This is the third of five articles:
My Vision- The Technique
A number of disciplines have been handed down to us from the Great Masters of Classical music. These disciplines transcend style, but create a sense of destiny and authority throughout the composition of a work. They greatly resemble the Hebrew definition of ‘meditation’, that is ‘the revolving in one’s mind, like a cow chewing the cud’. It is the organic growth of a work, like a seed growing into a full plant. These disciplines create cohesiveness in a work, which in turn creates a sense of unity and wholeness.
There is a reason that these great compositions have lasted for centuries. Thousands of other works were written during the same time, but they have been long forgotten. The reason these Master-Works have withstood the test of time is that they were built to last.
Anything cheap never lasts. It never withstands the wear and tear very long. Products, however, in which great care of design has been given, along with skilled craftsmanship to execute the design, are the products that have historic longevity.
The same is true in music.
These ‘principles of design’ go beyond musical styles, and are intrinsic in all works that have been handed down to us from hundreds of years. It is why a work will still carry a sense meaning, even though we are unfamiliar with its style, when we hear it for the first time in our present historic moment.
The principles have to do with pattern and relationship. It is a mystery, but God made our human souls to respond to patterns. We can innately sense if something is balanced or imbalanced, related or unrelated. We pick up on shades of meaning, even if we don’t know analytically why, based on context and patterns.
Most music, even played by less-than-skilled musicians, operates with these principles, but it usually happens by accident, instead of by design.
Limits of Improvisation
In order for these concepts to function, current-day performing musicians, who are used to improvisation as the primary means of production should learn to read notation. Only in notation can the sequence of tones, produced by a skilled composer, be successfully accomplished by larger numbers of participants, in community.
An improviser, by himself, can achieve some degree of success in these areas, but it becomes increasingly difficult, the more people who are added. This is why in a standard jazz combo, or rock group, the number of people that can successfully interact is relatively small, compared to a large orchestral or jazz band ensemble, with written notation. The small groups can improvise without ‘stepping on each other’s toes’ fairly easily, and the discipline in improvisation, while it remains an important skill, is less useful in the context of a community. It is reminiscent of the Apostle Paul’s remarks in I Corinthians 14, instructing those who speak in tongues to do so privately, giving way to those who would speak in a known language publicly. Paul, in this portion of Scripture, even goes so far as to elude that musical instruments being played are metaphoric of human speech.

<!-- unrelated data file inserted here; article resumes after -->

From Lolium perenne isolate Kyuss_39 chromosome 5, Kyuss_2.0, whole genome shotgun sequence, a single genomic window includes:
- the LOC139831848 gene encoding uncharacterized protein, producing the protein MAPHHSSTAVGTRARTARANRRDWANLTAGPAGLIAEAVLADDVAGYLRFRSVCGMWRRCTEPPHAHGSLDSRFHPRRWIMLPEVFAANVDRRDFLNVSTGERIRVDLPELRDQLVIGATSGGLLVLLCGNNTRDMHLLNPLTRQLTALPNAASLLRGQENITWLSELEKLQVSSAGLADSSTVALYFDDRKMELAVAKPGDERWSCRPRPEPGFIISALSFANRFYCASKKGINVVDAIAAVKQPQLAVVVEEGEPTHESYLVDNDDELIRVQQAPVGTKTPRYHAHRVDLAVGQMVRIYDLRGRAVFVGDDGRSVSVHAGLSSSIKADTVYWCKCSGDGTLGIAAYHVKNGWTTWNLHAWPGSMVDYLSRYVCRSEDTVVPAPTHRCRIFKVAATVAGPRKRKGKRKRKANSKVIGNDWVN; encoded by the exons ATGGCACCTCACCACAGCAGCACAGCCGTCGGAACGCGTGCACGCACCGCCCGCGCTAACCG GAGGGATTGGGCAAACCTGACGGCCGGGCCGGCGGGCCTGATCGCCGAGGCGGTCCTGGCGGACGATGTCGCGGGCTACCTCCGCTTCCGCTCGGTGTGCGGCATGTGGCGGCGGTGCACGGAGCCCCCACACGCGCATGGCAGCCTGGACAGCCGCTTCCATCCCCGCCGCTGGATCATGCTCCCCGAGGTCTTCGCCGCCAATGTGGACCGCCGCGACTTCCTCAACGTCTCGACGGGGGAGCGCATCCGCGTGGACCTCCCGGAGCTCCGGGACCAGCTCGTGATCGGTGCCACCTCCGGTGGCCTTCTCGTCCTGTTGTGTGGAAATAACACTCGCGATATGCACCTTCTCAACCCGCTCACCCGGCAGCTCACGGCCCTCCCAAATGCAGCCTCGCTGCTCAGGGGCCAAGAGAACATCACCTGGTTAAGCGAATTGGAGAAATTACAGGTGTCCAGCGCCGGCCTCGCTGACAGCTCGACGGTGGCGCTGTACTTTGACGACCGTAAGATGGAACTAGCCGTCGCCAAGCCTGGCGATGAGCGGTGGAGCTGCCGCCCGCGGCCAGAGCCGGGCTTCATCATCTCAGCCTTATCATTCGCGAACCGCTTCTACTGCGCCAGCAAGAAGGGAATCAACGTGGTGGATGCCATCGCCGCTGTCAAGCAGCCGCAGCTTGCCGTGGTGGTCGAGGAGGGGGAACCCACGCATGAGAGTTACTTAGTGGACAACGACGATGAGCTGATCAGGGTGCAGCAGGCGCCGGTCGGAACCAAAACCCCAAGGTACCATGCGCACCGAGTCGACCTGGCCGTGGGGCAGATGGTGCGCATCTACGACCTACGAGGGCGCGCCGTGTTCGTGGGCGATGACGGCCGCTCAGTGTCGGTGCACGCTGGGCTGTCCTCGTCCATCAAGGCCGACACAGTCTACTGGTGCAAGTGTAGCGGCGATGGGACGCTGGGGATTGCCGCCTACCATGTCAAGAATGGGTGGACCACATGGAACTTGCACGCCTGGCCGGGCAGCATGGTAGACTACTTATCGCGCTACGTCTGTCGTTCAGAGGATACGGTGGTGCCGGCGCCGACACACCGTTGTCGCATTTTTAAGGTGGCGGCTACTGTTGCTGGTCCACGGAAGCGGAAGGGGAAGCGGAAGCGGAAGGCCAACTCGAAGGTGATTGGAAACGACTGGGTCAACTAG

Unfortunately, most contemporary musicians will not bring themselves to read successfully on their instruments, due to a lack of self-discipline. How powerful it would be to see contemporary instruments being played in consort, with skill and precision, bringing to life a composition of specific events and premeditated order!
There is something else about the use of musical notation which should be brought out. Notation, in and of itself cannot be heard. It represents merely an idea of the composer’s intentions. This, however, is the most important aspect of its use. Because it is outside of the realm of sound and human performance, it therefore is not subject to the flaws of the natural realm. It represents to the imagination a picture of what should be, a concept or idea that is unmarred by physical limitations. It is, sort of, a spiritual blue-print for the natural house that is being built. Performing musicians, who cannot participate in this kind of interaction, because of their inability to read, are like those who go to a movie that was inspired by a book, and have never read the book for themselves. How many people, who have read the book first, then go to the movie to find it disappointing? They discovered that their imagination was much more enjoyable than the film. Such is the case with those who can read music versus those who cannot. The skill and coordination of multiple parts in harmonious activity could not be achieved without this ‘blueprint’. Imagine a bunch of individuals of varying skill levels, setting out to build a house without a blue-print. They just started. After a while, they would achieve some sort of structure by trial and error, but nothing as successful as those who started with a well-planned blue-print.